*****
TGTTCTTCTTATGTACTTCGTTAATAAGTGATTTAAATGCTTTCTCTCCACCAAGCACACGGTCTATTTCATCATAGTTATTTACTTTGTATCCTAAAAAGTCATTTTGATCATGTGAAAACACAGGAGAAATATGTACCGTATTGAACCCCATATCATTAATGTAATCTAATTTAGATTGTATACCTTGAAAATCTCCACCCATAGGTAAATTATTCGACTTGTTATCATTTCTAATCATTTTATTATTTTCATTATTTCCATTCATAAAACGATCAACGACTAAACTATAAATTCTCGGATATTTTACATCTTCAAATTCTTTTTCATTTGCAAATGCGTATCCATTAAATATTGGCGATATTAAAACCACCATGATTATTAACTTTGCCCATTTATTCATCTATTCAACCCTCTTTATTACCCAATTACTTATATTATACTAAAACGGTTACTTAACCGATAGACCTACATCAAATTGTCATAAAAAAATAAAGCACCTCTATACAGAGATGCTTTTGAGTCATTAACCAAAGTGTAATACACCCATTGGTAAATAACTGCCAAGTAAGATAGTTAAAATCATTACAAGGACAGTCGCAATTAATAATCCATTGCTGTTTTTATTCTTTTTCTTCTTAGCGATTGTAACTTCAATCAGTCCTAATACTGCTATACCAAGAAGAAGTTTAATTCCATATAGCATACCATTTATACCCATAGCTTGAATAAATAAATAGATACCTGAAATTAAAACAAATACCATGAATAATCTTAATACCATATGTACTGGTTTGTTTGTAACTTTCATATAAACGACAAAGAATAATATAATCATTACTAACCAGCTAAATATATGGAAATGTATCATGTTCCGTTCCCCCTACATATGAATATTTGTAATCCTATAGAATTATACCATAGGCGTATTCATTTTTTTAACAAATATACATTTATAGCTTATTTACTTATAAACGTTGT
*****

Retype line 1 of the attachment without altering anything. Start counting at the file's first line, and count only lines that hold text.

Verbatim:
TGTTCTTCTTATGTACTTCGTTAATAAGTGATTTAAATGCTTTCTCTCCACCAAGCACACGGTCTATTTCATCATAGTTATTTACTTTGTATCCTAAAAAGTCATTTTGATCATGTGAAAACACAGGAGAAATATGTACCGTATTGAACCCCATATCATTAATGTAATCTAATTTAGATTGTATACCTTGAAAATCTCCACCCATAGGTAAATTATTCGACTTGTTATCATTTCTAATCATTTTATTATTTTCATTATTTCCATTCATAAAACGATCAACGACTAAACTATAAATTCTCGGATATTTTACATCTTCAAATTCTTTTTCATTTGCAAATGCGTATCCATTAAATATTGGCGATATTAAAACCACCATGATTATTAACTTTGCCCATTTATTCATCTATTCAACCCTCTTTATTACCCAATTACTTATATTATACTAAAACGGTTACTTAACCGATAGACCTACATCAAATTGTCATAAAAAAATAAAGCACCTCTATACAGAGATGCTTTTGAGTCATTAACCAAAGTGTAATACACCCATTGGTAAATAACTGCCAAGTAAGATAGTTAAAATCATTACAAGGACAGTCGCAATTAATAATCCATTGCTGTTTTTATTCTTTTTCTTCTTAGCGATTGTAACTTCAATCAGTCCTAATACTGCTATACCAAGAAGAAGTTTAATTCCATATAGCATACCATTTATACCCATAGCTTGAATAAATAAATAGATACCTGAAATTAAAACAAATACCATGAATAATCTTAATACCATATGTACTGGTTTGTTTGTAACTTTCATATAAACGACAAAGAATAATATAATCATTACTAACCAGCTAAATATATGGAAATGTATCATGTTCCGTTCCCCCTACATATGAATATTTGTAATCCTATAGAATTATACCATAGGCGTATTCATTTTTTTAACAAATATACATTTATAGCTTATTTACTTATAAACGTTGT